In one important way, grocery stores were very different during my childhood. Catsup was only packaged in glass bottles. Soda came in either aluminum cans or glass bottles, and there was no bottled water—no Fuji, Poland Spring, or Evian. Crackers were wrapped in waxed paper. Everything was bagged in paper. Now, some 30 years later, grocery stores are full of plastic. Nearly every product is plastic-wrapped, then toted away in plastic bags.
Indeed, plastic production and consumption is seemingly ever soaring. Americans disposed of over 40 billion single-use plastic water bottles in 2010, about triple the figure from 2003. Of those billions, only one-third are recycled. The rest, barely biodegradable, stay in our dumps for centuries or wind up in our waterways.
With market experts predicting an enormous growth of plastic use and production in the developing world, it seems there will be no end to the PVC, PET, and polypropylene pile-up.
Swept reluctantly along with this landslide, artist Sayaka Ganz converts consumer castoffs into meaningful work. She makes sculptures entirely of second-hand plastics that are in sum much greater than their parts.
“Because plastic objects are quite cheap, people don’t tend to value them, but there’s a lot of thought that went into designing them as well as getting the chemical compound,” Ganz told me in a recent interview.
Ganz created Emergence this past September by fitting together over 1,000 black and white plastic cooking utensils, hangers, and various other thrown-out ephemera.
“When I fit the objects together, it’s like a puzzle to me. When you look at the sculptures up close, because each object doesn’t quite fit, they’re quite small and tied together, and so there is an open surface between each piece,” she says. “I try to align them so that they are all flowing in the same direction to create a sense of harmony. I hope it gives a hopeful message.”
Ganz’s first made her sculptures with scrap metal but made the switch after a trip to a thrift store where she bought a yellow plastic chain.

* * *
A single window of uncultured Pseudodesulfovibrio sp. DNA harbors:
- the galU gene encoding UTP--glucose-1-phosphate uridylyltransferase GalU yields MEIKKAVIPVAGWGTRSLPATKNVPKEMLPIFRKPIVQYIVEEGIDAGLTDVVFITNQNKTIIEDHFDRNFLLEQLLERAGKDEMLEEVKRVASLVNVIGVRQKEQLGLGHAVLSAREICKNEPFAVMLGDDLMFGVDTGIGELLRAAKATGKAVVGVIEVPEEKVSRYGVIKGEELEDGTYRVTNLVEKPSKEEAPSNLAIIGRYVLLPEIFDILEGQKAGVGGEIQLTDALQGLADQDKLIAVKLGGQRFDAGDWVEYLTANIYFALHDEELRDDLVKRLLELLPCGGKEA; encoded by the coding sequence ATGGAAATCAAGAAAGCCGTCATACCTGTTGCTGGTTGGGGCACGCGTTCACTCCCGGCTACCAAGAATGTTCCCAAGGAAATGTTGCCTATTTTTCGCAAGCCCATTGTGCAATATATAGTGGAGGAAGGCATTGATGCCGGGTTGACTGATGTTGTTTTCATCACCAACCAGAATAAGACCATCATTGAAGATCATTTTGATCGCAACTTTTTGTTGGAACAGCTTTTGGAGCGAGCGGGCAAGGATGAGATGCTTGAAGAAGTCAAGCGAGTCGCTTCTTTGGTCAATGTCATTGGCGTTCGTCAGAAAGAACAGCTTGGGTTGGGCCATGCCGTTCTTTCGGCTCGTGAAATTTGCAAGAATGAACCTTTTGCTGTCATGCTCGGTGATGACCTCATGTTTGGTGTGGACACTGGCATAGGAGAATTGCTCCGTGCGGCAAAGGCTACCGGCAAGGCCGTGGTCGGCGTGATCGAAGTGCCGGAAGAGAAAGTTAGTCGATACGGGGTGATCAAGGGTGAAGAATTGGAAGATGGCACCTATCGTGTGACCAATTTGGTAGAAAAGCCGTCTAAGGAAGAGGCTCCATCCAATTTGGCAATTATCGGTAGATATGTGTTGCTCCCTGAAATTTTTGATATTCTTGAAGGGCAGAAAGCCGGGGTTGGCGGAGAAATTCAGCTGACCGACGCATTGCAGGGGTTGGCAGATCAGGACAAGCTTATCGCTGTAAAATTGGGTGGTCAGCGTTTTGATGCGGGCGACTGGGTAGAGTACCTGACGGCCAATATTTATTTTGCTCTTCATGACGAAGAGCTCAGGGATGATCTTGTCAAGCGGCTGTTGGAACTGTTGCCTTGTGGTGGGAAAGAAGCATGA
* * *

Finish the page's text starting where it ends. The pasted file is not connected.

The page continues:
“I thought, ‘This is just like the metal chains I use,’ and thought maybe plastic would be good to explore. I noticed a lot of kitchen utensils are similar to the shapes I’d already been using, like shovels, garden, and farm equipment. All of the features that make plastic an ideal packaging material make it a good sculpting material.” Plastic is lightweight, cheap, and can be formed into an endless variety of shapes and colors, which explains why it’s used so much by manufacturers and consumers.
Ganz is currently at an artist-residency program in rural Nebraska. In that remote location, there is no trash-pickup service; the residents deal with the garbage themselves. Plastics are collected and taken to a recycling center. Glass is stored in wide, 20-foot-deep silos, and metal is saved for artists to use. The rest is burnt.
Within this process, Ganz has found inspiration.
“Having to live and watch the pile of trash grow has made me so much aware of what we’re putting out in the world…“If I think about it, I get too overwhelmed,” she says. “I am not even not making a dent in the plastic that is thrown out. I would just like to change people’s thinking.”
Indeed, there are signs of a broad plastics backlash. Several cities, including Los Angeles, have banned styrofoam or polystyrene food containers. In 2010, Italy banned the sale of plastic bottles along their UNESCO World Heritage coastline of Cinque Terre, where up to 400,000 plastic bottles were discarded each month. Similarly, the sale of water bottles has been banned in Zion National Park in Utah. Just this January, the town of Concord, Massachusetts, banned single-serving water bottles of 16 ounces or less. In October, San Francisco eliminated the use of plastic bags in stores and restaurants. The city had estimated that it spent 17 cents to handle each discarded bag.
“We have strange relationship with plastic. Many people hate it but they aren’t able to eliminate it from their lives,” she says.
Ganz recently began exploring work with a different kind of hard-to-handle refuse: discarded tires and inner tubes. Her home town of Fort Wayne, Indiana, asked Ganz to create something of the refuse collected from the Maumee River every Earth Day.
At first, I was asked to use metal, but there were very few metal pieces. But the tires, oh my god. There was a pile eight feet high, the size of a one-car garage, and they get that much ever year. Just tires.”
“I feel very sad for [pieces of] plastic, because they’re the orphans of our consumer society. We create them, and then just cast them aside.”
Heather Sparks explores art and science at Science Sparks Art. She studied molecular genetics at The Ohio State University, has a graduate degree in science journalism from New York University, and currently lives in Brooklyn.